Jonah and the Whale Story (Jonah 1)
Was He Actually Swallowed By a Whale?
There seems to be some controversy surrounding whether or not Jonah was swallowed by an actual whale. There are excellent commentaries that present an in-depth study on the subject of the fish of Jonah as referred to in Jonah 1:17 and Matthew 12:40.
Dr. Harold Willmington makes the following comments regarding Jonah 1:13-17 in his book entitled, WILLMINGTON’S GUIDE TO THE BIBLE, p. 173, at section C, heading D-3: “Jonah was swallowed by a huge fish, which God had previously arranged for …”
Can a Man Survive Being Swallowed by a Whale?
The question is often asked as to whether a whale could actually swallow a man. In the first place, it should be pointed out that nowhere in the original Old Testament or New Testament language does it say a whale swallowed Jonah. The word “whale” does not even appear in the King James Version in the book of Jonah. The Hebrew word for fish is “dag,” and refers to a great sea monster.
In Matthew 12:40 the word translated “whale” by the King James Version is the Greek word ketos, which again refers to a sea monster. In the second place, God could have used a whale, had he chosen to.” Dr. Willmington goes on to quote from Dr. Gleason Archer’s book entitled, A SURVEY OF OLD TESTAMENT INTRODUCTION, p. 302, as follows:
“Numerous cases have been reported in more recent times of men who have survived the ordeal of being swallowed by a whale. The PRINCETON THEOLOGICAL REVIEW (Oct. 1927) tells of two incidents, one in 1758 and the other in 1771, in which a man was swallowed by a whale and vomited up shortly thereafter with only minor injuries.”
In LIBERTY BIBLE COMMENTARY, Volume 1, pp. 1726, 1727, the following explanation of Jonah 1:17 is presented: “The Lord had prepared a great fish. Jewish tradition felt that the word ‘prepared’ (Hebrew manah) meant that God created this particular fish at creation and kept it in reserve until the day of Jonah when it fulfilled its particular mission. As it occurs in the text, the word means ‘to appoint, ordain, prepare, or order.’ The idea is one of commission rather than creation.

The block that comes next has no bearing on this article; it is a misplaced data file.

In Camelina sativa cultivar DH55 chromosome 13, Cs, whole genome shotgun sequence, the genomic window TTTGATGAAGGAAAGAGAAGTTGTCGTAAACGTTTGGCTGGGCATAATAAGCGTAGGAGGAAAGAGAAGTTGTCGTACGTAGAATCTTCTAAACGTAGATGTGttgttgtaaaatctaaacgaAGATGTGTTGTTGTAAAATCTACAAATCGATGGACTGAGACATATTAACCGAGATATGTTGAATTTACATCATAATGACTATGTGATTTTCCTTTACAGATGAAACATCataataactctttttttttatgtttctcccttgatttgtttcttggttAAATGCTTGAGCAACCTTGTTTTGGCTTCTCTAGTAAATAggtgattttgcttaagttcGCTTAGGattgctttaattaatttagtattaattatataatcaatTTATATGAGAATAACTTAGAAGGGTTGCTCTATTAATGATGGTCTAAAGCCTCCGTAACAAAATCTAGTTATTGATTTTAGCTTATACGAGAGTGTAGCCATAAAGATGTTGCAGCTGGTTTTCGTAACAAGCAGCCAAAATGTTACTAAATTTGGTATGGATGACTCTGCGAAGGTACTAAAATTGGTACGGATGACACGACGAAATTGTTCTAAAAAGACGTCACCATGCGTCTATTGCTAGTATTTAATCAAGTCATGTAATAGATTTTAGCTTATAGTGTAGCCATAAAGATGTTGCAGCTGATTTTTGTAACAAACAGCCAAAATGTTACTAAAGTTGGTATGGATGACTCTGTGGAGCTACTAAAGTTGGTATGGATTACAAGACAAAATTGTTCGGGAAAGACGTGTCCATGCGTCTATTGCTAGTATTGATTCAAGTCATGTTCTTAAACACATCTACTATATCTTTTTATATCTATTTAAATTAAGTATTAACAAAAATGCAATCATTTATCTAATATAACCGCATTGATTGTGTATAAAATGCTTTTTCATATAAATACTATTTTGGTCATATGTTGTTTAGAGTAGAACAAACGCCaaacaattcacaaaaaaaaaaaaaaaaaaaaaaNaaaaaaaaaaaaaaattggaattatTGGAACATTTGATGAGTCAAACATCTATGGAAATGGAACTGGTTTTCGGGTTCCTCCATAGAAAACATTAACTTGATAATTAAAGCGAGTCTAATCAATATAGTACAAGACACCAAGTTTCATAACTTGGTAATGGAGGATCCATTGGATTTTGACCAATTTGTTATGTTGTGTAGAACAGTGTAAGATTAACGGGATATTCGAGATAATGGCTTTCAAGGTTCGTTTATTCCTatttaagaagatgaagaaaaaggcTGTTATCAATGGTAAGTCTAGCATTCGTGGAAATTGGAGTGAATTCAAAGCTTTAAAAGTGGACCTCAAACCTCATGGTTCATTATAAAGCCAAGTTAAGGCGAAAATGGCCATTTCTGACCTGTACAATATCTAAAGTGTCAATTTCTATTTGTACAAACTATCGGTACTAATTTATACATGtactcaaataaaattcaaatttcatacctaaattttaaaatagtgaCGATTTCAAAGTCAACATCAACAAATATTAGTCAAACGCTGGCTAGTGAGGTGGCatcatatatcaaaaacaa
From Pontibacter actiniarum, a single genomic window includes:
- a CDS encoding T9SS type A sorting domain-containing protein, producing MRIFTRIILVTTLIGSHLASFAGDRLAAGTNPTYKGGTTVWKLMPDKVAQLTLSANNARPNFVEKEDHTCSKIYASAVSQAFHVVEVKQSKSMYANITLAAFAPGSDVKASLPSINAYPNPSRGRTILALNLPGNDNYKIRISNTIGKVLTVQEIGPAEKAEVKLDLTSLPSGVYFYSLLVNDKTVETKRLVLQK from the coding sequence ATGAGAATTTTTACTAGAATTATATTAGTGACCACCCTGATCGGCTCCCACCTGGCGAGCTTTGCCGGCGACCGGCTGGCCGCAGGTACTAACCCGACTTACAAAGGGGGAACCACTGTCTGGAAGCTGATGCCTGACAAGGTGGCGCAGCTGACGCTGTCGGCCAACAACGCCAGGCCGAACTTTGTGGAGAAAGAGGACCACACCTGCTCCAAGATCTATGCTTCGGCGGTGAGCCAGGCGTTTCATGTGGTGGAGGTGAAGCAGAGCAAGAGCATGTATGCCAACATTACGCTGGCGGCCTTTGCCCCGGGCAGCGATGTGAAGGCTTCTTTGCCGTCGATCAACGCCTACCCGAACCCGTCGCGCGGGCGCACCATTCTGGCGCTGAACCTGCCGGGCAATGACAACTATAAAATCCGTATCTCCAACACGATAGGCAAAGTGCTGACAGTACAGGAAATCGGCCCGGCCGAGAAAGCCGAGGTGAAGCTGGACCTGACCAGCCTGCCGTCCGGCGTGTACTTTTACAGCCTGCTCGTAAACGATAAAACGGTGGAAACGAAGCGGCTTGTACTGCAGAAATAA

The fish then was not one that was created specially for a task, but rather was one already in existence and commissioned for a specific mission, the preservation of God’s prophet … The question has frequently been raised as to what kind of a fish this was. The Hebrew text merely says that it was a ‘great fish’ (Hebrew dag gadol). Jesus, in referring to this incident, says that it was, a sea monster (Greek ketos, Matthew 12-.40)….
The fish has commonly been thought of as being a whale. Some men have pointed out that a whale’s physical structure would not permit the swallowing of a man, though one sea captain testifies that the cavity in the throat of the sperm whale is large enough to hold a ship’s jolly-boat full of men.
Other commentators have suggested that the fish was a dogfish, which has a stomach so large that once the body of a man in armor was found in it. Still others suggest that the fish was a shark, some of which grow to a weight of 10,000 pounds and to a length of 30 to 40 feet, and in whose stomachs full-grown horses have been found.”
In the Matthew Henry COMMENTARY ON THE WHOLE BIBLE, Volume 4, page 1286, the following comments on Jonah .1:17 are given: “…prepared a great fish to swallow up Jonah, a whale our Savior calls it (Matthew 12:40), one of the largest sorts of whales that have wider throats than others, in the belly of which has sometimes been found the dead body of a man in armor.
Particular notice is taken, in the history of the creation, of God’s creating great whales and the leviathan in the waters made to play therein (Psalms 104:26). But God finds work for this leviathan, has prepared him, has numbered him (so the word is), has appointed him to be Jonah’s receiver and deliverer.”